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Posts Tagged ‘drugs’

As many of us try to get fitter in this Olympic summer, Panorama investigates the sports products that promise to boost your performance. Are those pricey trainers worth the money? Can sports drinks really help you work out for longer? Are protein shakes any more effective at honing the physique than ordinary food?

With exclusive access to the findings from a unique study by the British Medical Journal and Oxford University, reporter Shelley Jofre tests the science behind the bold advertising claims made by some of sport’s biggest brands.

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Interesting BBC article about the future of the drug discovery industry.

“Half a century ago, in the drug industry’s golden era, we were bestowed with countless pills to lower blood pressure, control blood sugar and get rid of infections. But today it costs about $1bn to bring a new medicine to market, a process that can take 15 years.”

“You can hear more on Radio 4: The end of drug discovery?, Tuesday 22 May at 20:00 BST. The programme is repeated on Sunday 27 May at 17:00 BST.”

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Dr Michael Ashenden, one of the world’s foremost experts on blood doping and the Athlete’s Biological Passport, is resigning from an expert body on biological passports in sport because he is being “muzzled”. He claims the imposition of a new confidentiality clause in his contract was an attempt to silence him. The newly created Athlete Passport Management Unit, based at the Swiss Laboratory for Doping Analyses in Lausanne comes in for particular criticism for writing in legally binding contracts to stop their experts from speaking out. Dr Ashenden’s outburst could prove embarrassing on the eve of the Olympics as information from the athlete’s biological passport will also play a significant role in anti-doping at the London Olympics, with the profiles of athletes, swimmers and cyclists and rowers being monitored.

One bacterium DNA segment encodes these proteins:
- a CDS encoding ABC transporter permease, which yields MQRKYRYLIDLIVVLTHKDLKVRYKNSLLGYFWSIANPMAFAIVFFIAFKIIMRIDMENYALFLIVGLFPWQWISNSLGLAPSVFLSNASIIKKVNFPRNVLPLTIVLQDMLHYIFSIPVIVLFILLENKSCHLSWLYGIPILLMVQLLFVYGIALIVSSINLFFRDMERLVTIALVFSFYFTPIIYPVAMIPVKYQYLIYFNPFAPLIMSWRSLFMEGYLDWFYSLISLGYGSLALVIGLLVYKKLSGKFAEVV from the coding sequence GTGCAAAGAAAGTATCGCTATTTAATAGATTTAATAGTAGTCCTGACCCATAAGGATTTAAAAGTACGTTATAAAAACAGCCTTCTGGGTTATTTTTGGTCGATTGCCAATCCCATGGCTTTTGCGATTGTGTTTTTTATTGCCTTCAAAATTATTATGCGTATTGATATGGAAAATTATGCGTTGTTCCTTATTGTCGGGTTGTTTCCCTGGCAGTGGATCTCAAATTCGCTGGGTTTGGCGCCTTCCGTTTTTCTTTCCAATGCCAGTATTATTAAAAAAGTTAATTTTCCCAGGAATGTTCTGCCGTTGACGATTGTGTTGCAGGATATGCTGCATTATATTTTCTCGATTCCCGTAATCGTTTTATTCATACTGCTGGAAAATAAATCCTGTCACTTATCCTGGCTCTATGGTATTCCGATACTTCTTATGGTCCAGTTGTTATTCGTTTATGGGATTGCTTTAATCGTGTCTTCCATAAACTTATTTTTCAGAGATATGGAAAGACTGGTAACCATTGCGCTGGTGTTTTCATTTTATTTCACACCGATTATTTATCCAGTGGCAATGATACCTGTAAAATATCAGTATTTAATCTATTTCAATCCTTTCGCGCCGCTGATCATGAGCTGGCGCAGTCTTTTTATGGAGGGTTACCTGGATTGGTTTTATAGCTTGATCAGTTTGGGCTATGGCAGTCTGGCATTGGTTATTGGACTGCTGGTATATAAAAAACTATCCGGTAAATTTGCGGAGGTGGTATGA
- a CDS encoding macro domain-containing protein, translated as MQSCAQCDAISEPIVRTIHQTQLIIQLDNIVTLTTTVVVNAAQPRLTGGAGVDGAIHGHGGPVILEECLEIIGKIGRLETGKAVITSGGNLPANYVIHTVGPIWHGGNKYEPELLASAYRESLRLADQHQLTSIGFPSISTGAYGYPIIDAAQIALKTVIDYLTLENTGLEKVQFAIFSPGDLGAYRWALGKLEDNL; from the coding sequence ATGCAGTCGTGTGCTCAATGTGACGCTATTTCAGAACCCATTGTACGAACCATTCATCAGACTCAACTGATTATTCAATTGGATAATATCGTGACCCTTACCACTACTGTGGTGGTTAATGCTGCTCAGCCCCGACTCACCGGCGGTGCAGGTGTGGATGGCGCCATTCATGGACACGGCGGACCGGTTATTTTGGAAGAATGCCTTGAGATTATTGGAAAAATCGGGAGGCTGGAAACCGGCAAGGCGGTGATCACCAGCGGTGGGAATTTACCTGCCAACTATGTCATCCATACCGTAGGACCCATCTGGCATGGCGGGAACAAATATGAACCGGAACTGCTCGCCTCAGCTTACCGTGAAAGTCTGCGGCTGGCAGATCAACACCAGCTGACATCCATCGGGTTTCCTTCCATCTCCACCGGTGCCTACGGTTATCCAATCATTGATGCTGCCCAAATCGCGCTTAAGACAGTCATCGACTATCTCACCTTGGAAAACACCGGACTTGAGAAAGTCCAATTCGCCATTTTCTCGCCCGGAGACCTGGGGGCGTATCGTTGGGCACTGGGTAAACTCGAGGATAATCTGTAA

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Photograph of cluttered lab bench with bottles of chemicals, droppers, etc.The UK Clinical Research Network provides an online database of clinical trials in the United Kingdom.  This database includes information about the condition being treated, the intervention being investigated, and the lead investigator.  This database might be useful for drugs development students and those researching clinical interventsions.  It is not aimed at the general public – information about clinical trials for people affected by medical conditions can be found on websites from relevant charities and support groups, e.g., Cancer Research UK’s Trials and Research site.

The US government maintains a similar site covering clinical trials both in the US and worldwide.

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Learn.Genetics delivers educational materials on genetics, bioscience and health topics. They are designed to be used by students, teachers and members of the public. The materials meet selected US education standards for science and health. Learn.Genetics website is one of the most widely-disseminated education sites in the world. It is an activity-rich approach to science.

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Professor David Cowan, speaking at the British Science Festival in Bradford, has spoken of a new test to detect autologous blood doping among sport cheats. This is the practice of transfusing the athlete’s own blood back in to their body before an event in order to enhance their performance. To date, autologous blood doping has been undetectable. WADA (World Anti-Doping Agency) have succeeded in developing a test based on differences in blood cell surface antigens, which led to a successful case against a cyclist at the Athens Olympics, but this has limited applicability. Prof Cowan’s work would widen detectability and greatly reduce the number of offenders.

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This month’s Cafe Scientifique event will be a talk by Dr Aleks Marek on “The end of antibiotics?”.  This will take place at The Victorian Bar, Tron Theatre, Trongate, Glasgow.

More info below, or you can contact Mandy MacLean 

“Since Lister and Semmelweis in the nineteenth century the idea of ‘hospital acquired infection’ has become increasingly recognised and understood, although we have come a long way from spraying theatres with carbolic acid. In recent years however the number of superbugs seems to be growing, as MRSA and multi-antibiotic resistant gut bacteria such as NDM-1 threaten us with untreatable infections. Are we winning or losing the fight?  Are we reaching the end of the antibiotic era? What other strategies, not involving antibiotics, can we to use to combat infections ?

With the press also increasingly painting a picture of NHS hospitals as filthy places to pick up infections, what can be done to improve matters and can we try to ‘engineer out the infections’? This event is part of the Wellcome Trust’s Dirt Season

Dr Aleks Marek is a speciality registrar in microbiology at the Southern General Hospital in Glasgow.”

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